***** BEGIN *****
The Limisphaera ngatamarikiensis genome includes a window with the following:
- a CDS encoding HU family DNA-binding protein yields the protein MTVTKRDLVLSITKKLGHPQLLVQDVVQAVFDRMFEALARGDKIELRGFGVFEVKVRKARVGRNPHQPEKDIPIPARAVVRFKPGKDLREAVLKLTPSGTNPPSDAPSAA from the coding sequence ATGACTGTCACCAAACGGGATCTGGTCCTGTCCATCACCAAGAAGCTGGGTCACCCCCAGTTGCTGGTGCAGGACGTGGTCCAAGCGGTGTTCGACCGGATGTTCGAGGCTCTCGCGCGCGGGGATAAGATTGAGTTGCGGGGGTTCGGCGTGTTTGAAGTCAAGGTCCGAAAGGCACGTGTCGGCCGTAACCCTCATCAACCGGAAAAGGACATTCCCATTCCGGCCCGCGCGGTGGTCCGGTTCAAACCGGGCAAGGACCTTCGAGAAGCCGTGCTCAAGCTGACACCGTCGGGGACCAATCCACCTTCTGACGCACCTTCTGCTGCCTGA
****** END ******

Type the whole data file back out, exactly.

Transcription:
The Limisphaera ngatamarikiensis genome includes a window with the following:
- a CDS encoding HU family DNA-binding protein yields the protein MTVTKRDLVLSITKKLGHPQLLVQDVVQAVFDRMFEALARGDKIELRGFGVFEVKVRKARVGRNPHQPEKDIPIPARAVVRFKPGKDLREAVLKLTPSGTNPPSDAPSAA from the coding sequence ATGACTGTCACCAAACGGGATCTGGTCCTGTCCATCACCAAGAAGCTGGGTCACCCCCAGTTGCTGGTGCAGGACGTGGTCCAAGCGGTGTTCGACCGGATGTTCGAGGCTCTCGCGCGCGGGGATAAGATTGAGTTGCGGGGGTTCGGCGTGTTTGAAGTCAAGGTCCGAAAGGCACGTGTCGGCCGTAACCCTCATCAACCGGAAAAGGACATTCCCATTCCGGCCCGCGCGGTGGTCCGGTTCAAACCGGGCAAGGACCTTCGAGAAGCCGTGCTCAAGCTGACACCGTCGGGGACCAATCCACCTTCTGACGCACCTTCTGCTGCCTGA